The diagram tells us more than just the relationship between luminosity and temperature. We can use information to draw other conclusions.

 

Since the main sequence is diagonal, we can make assumptions about the relationship between temperature and luminosity that tell us more about stars in general. Stars high up on the graph are very luminous. Very luminous main sequence stars also have very high surface temperature. Low luminosity stars have low surface temperature. What does this tell us?

Recall that luminosity is proportional to temperature to the fourth power. This means that if two stars have the same temperature, they output the same power per square meter of surface area. If two stars have the same temperature but one is more luminous than the other, it must have a bigger surface area. It must be a bigger star.

Few stars are close enough for us to be able to directly measure their sizes. We typically employ an indirect method using the HR diagram to estimate the radius of a star. We can estimate the temperature of a star by using its peak wavelength or spectral class, and then if we assume that it lies on the main sequence, we can guess its luminosity. This allows us to calculate the radius of the star.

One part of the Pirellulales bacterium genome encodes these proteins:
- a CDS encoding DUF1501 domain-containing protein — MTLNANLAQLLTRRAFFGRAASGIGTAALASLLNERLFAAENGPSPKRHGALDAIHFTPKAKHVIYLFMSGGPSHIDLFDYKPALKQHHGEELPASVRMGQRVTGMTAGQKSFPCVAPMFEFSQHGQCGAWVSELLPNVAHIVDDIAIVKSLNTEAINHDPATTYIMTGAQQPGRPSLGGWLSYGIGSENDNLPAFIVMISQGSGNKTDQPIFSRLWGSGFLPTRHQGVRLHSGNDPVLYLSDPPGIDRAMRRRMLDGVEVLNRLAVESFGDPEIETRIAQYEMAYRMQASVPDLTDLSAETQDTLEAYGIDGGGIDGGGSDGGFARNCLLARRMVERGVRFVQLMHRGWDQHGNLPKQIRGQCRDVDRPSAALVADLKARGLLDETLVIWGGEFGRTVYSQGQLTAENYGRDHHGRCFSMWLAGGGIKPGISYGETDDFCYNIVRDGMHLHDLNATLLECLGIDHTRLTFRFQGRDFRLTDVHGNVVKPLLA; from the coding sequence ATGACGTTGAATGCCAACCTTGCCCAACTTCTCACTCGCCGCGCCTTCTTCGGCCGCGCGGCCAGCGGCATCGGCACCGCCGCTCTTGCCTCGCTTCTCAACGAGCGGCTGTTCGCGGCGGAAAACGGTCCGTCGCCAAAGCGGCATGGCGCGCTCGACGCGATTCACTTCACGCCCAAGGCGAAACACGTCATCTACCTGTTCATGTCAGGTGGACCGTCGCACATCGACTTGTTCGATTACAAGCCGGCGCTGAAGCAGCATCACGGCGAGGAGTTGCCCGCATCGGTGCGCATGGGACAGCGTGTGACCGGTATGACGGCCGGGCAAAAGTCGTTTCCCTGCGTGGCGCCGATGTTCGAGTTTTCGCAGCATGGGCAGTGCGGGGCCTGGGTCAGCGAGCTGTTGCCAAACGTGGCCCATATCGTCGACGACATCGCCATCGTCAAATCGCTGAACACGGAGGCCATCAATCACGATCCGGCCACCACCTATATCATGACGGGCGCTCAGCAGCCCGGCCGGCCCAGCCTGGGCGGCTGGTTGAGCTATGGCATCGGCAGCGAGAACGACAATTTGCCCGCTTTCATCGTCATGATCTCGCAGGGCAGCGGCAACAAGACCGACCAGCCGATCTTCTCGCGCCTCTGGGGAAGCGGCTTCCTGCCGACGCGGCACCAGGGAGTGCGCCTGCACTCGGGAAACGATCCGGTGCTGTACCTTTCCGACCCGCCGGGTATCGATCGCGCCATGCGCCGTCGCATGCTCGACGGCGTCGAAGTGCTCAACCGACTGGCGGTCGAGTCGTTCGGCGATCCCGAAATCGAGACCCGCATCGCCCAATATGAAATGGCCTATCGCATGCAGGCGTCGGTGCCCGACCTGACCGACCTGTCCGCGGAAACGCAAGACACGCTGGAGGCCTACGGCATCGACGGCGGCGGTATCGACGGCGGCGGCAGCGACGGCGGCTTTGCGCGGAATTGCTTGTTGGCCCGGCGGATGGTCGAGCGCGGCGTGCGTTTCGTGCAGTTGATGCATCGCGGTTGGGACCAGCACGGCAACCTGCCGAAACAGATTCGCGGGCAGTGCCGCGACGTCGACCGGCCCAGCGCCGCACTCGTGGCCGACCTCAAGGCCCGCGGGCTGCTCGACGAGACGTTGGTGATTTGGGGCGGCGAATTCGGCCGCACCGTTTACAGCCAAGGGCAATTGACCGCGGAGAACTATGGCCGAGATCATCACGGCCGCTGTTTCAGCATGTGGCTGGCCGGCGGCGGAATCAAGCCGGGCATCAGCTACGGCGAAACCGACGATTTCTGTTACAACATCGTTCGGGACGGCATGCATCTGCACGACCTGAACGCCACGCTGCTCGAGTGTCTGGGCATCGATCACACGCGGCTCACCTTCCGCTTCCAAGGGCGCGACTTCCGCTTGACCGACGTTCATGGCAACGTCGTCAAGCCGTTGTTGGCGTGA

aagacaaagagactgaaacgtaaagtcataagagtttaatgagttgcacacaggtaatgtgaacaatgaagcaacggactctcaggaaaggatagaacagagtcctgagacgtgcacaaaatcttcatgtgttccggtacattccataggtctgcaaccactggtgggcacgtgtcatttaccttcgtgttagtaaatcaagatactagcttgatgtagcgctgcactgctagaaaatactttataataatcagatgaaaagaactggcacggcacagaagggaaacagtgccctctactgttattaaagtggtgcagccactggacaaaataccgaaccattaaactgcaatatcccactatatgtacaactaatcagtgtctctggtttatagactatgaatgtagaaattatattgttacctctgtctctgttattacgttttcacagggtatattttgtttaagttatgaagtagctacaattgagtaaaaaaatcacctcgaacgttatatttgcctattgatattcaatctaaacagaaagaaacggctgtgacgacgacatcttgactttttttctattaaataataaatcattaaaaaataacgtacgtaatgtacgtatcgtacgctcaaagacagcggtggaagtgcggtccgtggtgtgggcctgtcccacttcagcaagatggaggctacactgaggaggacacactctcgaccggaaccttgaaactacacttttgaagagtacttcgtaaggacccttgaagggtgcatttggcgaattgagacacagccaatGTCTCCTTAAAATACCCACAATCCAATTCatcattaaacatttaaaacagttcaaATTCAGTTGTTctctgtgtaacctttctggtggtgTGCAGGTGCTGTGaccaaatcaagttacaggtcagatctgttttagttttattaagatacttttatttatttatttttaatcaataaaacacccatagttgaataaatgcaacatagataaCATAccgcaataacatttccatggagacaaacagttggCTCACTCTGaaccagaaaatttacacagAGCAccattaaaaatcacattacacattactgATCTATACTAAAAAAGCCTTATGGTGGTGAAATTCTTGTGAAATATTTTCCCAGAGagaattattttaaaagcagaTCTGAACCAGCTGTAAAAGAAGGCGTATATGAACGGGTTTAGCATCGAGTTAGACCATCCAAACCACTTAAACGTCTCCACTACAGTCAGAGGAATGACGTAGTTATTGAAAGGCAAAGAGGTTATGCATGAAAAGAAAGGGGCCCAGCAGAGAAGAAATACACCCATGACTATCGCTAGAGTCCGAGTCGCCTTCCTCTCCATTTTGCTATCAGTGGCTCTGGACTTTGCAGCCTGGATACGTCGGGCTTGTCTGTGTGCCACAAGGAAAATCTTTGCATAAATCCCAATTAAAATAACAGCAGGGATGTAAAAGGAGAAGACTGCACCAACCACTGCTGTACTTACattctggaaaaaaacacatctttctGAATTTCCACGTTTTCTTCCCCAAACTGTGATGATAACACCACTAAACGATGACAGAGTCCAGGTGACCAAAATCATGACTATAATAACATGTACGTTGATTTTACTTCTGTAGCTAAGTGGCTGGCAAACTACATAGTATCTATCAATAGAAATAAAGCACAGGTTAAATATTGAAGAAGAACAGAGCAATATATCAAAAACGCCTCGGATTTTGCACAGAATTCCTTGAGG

Spectroscopic parallax

We can use the HR diagram to calculate the distance to a star. We begin by finding the temperature, either by using Wien's law analyzing the star's spectrum to find its spectral classification. We then assume the star lies along the main sequence, and estimate its luminosity based on the star's temperature. We measure the star's brightness and use the brightness - luminosity relationship to calculate the distance to the star.

  • Find Temperature
    • Use Wien’s law
      • Max wavelength of blackbody spectrum
    • Or spectral type – OBAFGKM
  • Assume main sequence
  • Use HR diagram to get luminosity L
  • Measure apparent brightness B
  • Use L and B to find distance r to the star